EP0015920B1 - Method and system for detection of microwave reflective matter - Google Patents

Method and system for detection of microwave reflective matter

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Publication number
EP0015920B1
EP0015920B1 EP19790900282 EP79900282A EP0015920B1 EP 0015920 B1 EP0015920 B1 EP 0015920B1 EP 19790900282 EP19790900282 EP 19790900282 EP 79900282 A EP79900282 A EP 79900282A EP 0015920 B1 EP0015920 B1 EP 0015920B1
Authority
EP
Grant status
Grant
Patent type
Prior art keywords
energy
microwave
value
figure
detection
Prior art date
Legal status (The legal status is an assumption and is not a legal conclusion. Google has not performed a legal analysis and makes no representation as to the accuracy of the status listed.)
Expired
Application number
EP19790900282
Other languages
German (de)
French (fr)
Other versions
EP0015920A1 (en )
EP0015920A4 (en )
Inventor
A. Clifton Lilly, Jr.
Francis M. Watson Iii
Peter Martin
John S. Price
Current Assignee (The listed assignees may be inaccurate. Google has not performed a legal analysis and makes no representation or warranty as to the accuracy of the list.)
Philip Morris USA Inc
Original Assignee
Philip Morris USA Inc
Priority date (The priority date is an assumption and is not a legal conclusion. Google has not performed a legal analysis and makes no representation as to the accuracy of the date listed.)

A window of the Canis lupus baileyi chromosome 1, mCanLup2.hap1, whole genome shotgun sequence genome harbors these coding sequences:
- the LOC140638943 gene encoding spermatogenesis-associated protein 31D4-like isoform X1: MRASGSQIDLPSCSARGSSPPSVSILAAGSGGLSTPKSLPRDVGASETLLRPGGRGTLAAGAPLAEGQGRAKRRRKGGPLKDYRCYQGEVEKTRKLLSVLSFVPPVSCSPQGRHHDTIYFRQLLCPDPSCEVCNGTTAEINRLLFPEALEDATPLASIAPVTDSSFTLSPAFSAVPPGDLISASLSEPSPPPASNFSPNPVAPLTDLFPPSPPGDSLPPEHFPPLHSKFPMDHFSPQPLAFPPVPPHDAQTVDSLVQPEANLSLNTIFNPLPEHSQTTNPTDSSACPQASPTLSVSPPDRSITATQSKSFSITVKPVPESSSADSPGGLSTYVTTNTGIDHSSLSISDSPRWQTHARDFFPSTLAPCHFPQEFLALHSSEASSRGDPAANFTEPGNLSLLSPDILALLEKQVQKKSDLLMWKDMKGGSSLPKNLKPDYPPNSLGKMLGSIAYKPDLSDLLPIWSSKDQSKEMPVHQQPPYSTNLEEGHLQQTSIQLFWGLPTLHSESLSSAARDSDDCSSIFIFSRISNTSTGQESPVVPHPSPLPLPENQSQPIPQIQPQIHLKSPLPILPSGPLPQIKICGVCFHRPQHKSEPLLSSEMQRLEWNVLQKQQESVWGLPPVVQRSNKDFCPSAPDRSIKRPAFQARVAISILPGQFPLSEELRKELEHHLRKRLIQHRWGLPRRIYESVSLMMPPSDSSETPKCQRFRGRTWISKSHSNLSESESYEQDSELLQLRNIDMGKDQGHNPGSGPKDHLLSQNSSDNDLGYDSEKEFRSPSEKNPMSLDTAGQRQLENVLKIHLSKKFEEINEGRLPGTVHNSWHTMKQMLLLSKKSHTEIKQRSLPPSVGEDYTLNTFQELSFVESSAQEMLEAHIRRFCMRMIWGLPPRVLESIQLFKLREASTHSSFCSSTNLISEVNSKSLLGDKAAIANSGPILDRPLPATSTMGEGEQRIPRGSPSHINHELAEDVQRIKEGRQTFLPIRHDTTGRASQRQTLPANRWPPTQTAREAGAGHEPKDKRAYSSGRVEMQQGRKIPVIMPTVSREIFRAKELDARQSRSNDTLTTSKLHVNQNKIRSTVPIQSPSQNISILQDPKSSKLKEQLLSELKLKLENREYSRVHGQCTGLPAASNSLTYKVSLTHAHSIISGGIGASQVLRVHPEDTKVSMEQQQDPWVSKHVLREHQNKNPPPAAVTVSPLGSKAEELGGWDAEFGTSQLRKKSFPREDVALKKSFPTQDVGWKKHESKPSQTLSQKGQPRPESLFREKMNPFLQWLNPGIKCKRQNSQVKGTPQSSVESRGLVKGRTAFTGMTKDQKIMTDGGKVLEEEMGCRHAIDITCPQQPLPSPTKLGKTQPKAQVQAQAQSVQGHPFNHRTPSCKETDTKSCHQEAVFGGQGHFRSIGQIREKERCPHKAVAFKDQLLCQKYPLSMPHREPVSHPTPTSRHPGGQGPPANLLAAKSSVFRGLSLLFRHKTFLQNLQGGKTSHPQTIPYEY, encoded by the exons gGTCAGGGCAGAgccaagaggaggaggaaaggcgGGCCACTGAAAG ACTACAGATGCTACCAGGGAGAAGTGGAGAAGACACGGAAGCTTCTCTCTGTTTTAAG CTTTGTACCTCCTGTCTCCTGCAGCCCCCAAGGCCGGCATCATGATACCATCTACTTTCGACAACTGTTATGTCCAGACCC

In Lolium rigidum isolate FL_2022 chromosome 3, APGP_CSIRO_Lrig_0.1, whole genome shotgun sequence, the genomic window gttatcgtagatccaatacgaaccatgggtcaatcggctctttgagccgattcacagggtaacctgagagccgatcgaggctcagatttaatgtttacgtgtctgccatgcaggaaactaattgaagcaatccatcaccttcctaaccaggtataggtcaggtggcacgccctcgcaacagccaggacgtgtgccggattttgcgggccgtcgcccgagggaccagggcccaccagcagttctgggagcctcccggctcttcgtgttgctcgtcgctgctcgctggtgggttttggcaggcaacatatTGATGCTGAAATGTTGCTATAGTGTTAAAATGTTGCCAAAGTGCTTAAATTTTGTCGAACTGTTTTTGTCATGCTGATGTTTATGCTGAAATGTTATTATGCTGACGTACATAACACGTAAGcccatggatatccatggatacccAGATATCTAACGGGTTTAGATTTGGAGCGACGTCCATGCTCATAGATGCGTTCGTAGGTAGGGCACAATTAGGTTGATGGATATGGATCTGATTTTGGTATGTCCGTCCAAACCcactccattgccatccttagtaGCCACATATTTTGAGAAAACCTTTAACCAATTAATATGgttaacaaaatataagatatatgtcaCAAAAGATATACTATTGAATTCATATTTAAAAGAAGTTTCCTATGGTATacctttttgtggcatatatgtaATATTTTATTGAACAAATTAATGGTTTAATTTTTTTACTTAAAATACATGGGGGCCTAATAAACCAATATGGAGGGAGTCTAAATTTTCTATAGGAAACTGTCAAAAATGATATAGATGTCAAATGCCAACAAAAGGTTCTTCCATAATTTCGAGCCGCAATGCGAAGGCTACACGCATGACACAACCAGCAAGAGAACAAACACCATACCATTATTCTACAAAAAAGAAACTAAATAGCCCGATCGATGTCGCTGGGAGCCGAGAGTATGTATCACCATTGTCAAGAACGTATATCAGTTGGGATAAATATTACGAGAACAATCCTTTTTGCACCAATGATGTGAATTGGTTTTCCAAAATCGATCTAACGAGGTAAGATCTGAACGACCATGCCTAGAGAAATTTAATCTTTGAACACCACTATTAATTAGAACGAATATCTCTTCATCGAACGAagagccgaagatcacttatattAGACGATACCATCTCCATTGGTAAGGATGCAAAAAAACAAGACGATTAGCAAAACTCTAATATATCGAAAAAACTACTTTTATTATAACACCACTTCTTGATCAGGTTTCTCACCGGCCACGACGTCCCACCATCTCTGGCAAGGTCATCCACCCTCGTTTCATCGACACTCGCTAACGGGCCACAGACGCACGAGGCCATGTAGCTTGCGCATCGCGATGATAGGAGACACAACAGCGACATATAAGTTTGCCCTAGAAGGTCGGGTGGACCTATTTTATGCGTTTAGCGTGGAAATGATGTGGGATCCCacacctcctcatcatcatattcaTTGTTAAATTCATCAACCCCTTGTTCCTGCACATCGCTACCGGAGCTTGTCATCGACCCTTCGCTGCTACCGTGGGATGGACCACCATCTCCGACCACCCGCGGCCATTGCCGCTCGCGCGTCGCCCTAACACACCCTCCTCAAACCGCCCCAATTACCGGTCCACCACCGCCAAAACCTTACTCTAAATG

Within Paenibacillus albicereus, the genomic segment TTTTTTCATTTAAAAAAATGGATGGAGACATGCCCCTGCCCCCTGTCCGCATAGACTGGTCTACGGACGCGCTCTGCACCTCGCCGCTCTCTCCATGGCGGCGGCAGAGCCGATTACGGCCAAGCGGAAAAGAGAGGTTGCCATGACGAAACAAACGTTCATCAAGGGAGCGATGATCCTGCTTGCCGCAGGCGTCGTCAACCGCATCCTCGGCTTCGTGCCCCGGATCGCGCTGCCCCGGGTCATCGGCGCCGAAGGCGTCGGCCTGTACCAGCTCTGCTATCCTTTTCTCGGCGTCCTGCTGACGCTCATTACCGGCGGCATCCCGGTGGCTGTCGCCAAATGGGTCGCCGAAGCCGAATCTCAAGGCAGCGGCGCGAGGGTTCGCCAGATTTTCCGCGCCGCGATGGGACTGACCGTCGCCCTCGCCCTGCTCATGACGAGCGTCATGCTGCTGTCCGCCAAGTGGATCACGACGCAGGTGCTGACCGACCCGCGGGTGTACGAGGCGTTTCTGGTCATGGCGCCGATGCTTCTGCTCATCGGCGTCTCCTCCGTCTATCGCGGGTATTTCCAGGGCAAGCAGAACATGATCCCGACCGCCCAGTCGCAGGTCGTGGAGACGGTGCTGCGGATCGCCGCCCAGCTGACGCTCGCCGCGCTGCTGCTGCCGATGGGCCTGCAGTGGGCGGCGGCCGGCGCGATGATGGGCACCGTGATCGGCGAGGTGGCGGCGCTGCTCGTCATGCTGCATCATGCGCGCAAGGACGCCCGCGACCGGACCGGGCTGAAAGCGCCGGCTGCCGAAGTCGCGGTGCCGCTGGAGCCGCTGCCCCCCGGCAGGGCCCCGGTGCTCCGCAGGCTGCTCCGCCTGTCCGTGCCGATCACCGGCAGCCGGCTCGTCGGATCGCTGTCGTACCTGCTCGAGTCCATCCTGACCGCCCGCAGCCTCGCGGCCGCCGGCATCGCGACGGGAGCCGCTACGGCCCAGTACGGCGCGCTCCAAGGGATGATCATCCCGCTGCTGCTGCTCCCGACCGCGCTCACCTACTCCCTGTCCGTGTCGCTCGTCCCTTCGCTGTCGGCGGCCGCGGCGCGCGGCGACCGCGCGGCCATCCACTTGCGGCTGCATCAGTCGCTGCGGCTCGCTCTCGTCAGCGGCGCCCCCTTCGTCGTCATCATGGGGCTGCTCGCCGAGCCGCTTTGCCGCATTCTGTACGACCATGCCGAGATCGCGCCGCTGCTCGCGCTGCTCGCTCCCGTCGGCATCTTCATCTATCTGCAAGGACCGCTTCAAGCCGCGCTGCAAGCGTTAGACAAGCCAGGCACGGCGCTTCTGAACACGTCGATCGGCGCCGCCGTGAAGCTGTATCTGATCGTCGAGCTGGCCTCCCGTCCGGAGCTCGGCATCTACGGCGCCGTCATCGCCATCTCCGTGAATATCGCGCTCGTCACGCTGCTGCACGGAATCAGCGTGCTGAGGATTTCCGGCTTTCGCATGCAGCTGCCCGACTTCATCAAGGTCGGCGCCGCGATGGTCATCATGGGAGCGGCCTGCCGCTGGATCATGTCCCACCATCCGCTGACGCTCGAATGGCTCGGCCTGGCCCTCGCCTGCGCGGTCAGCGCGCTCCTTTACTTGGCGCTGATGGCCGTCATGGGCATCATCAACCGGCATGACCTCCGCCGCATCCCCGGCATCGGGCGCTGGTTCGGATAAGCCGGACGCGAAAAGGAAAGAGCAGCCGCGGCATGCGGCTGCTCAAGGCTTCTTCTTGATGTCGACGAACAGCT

Filing date
Publication date
Grant date

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Classifications

    • GPHYSICS
    • G01MEASURING; TESTING
    • G01NINVESTIGATING OR ANALYSING MATERIALS BY DETERMINING THEIR CHEMICAL OR PHYSICAL PROPERTIES
    • G01N22/00Investigating or analysing materials by the use of microwaves
    • GPHYSICS
    • G07CHECKING-DEVICES
    • G07CTIME OR ATTENDANCE REGISTERS; REGISTERING OR INDICATING THE WORKING OF MACHINES; GENERATING RANDOM NUMBERS; VOTING OR LOTTERY APPARATUS; ARRANGEMENTS, SYSTEMS OR APPARATUS FOR CHECKING NOT PROVIDED FOR ELSEWHERE
    • G07C3/00Registering or indicating the condition or the working of machines or other apparatus, other than vehicles
    • G07C3/14Quality control systems

Abstract

Metal layers (20) of extreme thinness, of the order of fifty Angstroms and greater are detected by use of microwave energy (26) so propagated as to permit determination of the presence or absence of the metal (20) in a detection zone (S) of limited extent outwardly of the issuance location of such propagated energy. Apparatus (24, 28) is provided for propagating microwave energy having a characteristic which changes with propagation distance from a maximum value at the energy issuance location to a minimum value first exhibited at the outward end of the detection zone (S).

Description

    Technical Field
  • [0001]
    This invention relates generally to methods and systems for the detection of microwave reflective matter and pertains more particularly to detecting the presence or absence of package underlayers comprised of metallized sheet material.
  • Background Art
  • [0002]
    It has long been customary in containers, such as cigarette packages, to include metal foil material for interior encasement of articles. This material itself has given rise to systems for quality control of packaging, functioning for cigarette packaging to assess whether the parent container for cartons has its required number of individual cartons, whether each carton has its full complement of individual packs and whether each individual pack has its metal foil interior layer.